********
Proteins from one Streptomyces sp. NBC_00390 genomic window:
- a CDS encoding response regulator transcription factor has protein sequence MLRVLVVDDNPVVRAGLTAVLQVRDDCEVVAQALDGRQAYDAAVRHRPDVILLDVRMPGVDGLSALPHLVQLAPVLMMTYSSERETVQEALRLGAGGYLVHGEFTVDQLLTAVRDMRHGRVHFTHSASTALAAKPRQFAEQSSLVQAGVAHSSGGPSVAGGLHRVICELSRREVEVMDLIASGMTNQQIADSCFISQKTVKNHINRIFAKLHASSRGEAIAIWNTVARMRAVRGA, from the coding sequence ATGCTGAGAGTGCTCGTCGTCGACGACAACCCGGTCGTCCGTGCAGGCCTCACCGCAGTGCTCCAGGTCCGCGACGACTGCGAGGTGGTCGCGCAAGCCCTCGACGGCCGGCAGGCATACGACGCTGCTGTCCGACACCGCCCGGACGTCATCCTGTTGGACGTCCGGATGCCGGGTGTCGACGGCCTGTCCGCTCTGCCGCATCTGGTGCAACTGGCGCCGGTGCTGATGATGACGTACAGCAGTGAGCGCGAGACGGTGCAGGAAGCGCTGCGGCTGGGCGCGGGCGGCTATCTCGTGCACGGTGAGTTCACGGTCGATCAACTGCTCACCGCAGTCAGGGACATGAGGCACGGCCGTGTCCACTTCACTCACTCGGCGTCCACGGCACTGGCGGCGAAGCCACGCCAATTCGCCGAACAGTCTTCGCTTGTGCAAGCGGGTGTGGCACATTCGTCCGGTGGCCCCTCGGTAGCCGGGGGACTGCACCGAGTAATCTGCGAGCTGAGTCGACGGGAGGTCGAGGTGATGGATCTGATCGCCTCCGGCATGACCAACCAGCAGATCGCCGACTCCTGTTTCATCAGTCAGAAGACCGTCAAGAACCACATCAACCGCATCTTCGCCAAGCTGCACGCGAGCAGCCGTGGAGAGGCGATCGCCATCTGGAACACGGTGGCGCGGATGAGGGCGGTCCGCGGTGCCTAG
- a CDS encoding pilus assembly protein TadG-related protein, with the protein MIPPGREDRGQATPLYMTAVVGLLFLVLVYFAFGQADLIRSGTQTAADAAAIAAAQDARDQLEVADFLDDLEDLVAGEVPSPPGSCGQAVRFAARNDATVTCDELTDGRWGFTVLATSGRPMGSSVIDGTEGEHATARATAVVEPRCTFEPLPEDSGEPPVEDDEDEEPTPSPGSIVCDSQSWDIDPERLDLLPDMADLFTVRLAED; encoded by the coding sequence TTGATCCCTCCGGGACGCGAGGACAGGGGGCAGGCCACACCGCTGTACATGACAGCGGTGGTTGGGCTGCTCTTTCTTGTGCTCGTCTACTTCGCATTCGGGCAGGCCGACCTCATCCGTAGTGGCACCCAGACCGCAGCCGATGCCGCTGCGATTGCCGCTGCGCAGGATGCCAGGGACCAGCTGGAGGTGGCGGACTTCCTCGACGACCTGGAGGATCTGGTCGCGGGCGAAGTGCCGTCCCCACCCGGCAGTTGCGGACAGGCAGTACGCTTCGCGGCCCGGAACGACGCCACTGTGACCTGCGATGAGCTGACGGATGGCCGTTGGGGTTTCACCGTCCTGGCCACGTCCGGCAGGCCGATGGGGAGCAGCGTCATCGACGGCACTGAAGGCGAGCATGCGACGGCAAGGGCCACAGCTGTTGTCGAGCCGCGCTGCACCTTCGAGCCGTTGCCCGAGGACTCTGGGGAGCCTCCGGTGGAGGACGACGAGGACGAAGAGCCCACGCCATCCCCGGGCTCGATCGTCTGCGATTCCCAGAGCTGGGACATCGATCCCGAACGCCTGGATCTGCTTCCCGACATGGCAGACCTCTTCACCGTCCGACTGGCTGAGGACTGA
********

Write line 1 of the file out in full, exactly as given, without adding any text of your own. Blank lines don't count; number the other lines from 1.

Proteins from one Streptomyces sp. NBC_00390 genomic window: